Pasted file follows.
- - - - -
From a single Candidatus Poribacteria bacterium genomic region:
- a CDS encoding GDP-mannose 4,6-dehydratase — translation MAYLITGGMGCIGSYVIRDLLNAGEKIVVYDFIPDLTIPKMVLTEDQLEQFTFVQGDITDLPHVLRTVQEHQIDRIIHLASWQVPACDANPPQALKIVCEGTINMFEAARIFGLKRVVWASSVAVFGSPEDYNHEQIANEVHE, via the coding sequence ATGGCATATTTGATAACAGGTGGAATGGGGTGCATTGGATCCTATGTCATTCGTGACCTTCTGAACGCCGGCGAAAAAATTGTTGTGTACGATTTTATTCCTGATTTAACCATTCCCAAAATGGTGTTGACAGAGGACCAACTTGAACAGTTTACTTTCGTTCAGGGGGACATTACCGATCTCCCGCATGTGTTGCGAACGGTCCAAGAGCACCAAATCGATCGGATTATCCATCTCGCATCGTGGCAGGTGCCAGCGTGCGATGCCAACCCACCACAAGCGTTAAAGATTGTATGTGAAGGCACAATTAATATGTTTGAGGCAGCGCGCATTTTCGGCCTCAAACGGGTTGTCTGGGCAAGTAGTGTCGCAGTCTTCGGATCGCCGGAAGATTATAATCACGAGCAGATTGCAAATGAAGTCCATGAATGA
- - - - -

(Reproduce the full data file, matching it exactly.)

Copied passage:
From a single Candidatus Poribacteria bacterium genomic region:
- a CDS encoding GDP-mannose 4,6-dehydratase — translation MAYLITGGMGCIGSYVIRDLLNAGEKIVVYDFIPDLTIPKMVLTEDQLEQFTFVQGDITDLPHVLRTVQEHQIDRIIHLASWQVPACDANPPQALKIVCEGTINMFEAARIFGLKRVVWASSVAVFGSPEDYNHEQIANEVHE, via the coding sequence ATGGCATATTTGATAACAGGTGGAATGGGGTGCATTGGATCCTATGTCATTCGTGACCTTCTGAACGCCGGCGAAAAAATTGTTGTGTACGATTTTATTCCTGATTTAACCATTCCCAAAATGGTGTTGACAGAGGACCAACTTGAACAGTTTACTTTCGTTCAGGGGGACATTACCGATCTCCCGCATGTGTTGCGAACGGTCCAAGAGCACCAAATCGATCGGATTATCCATCTCGCATCGTGGCAGGTGCCAGCGTGCGATGCCAACCCACCACAAGCGTTAAAGATTGTATGTGAAGGCACAATTAATATGTTTGAGGCAGCGCGCATTTTCGGCCTCAAACGGGTTGTCTGGGCAAGTAGTGTCGCAGTCTTCGGATCGCCGGAAGATTATAATCACGAGCAGATTGCAAATGAAGTCCATGAATGA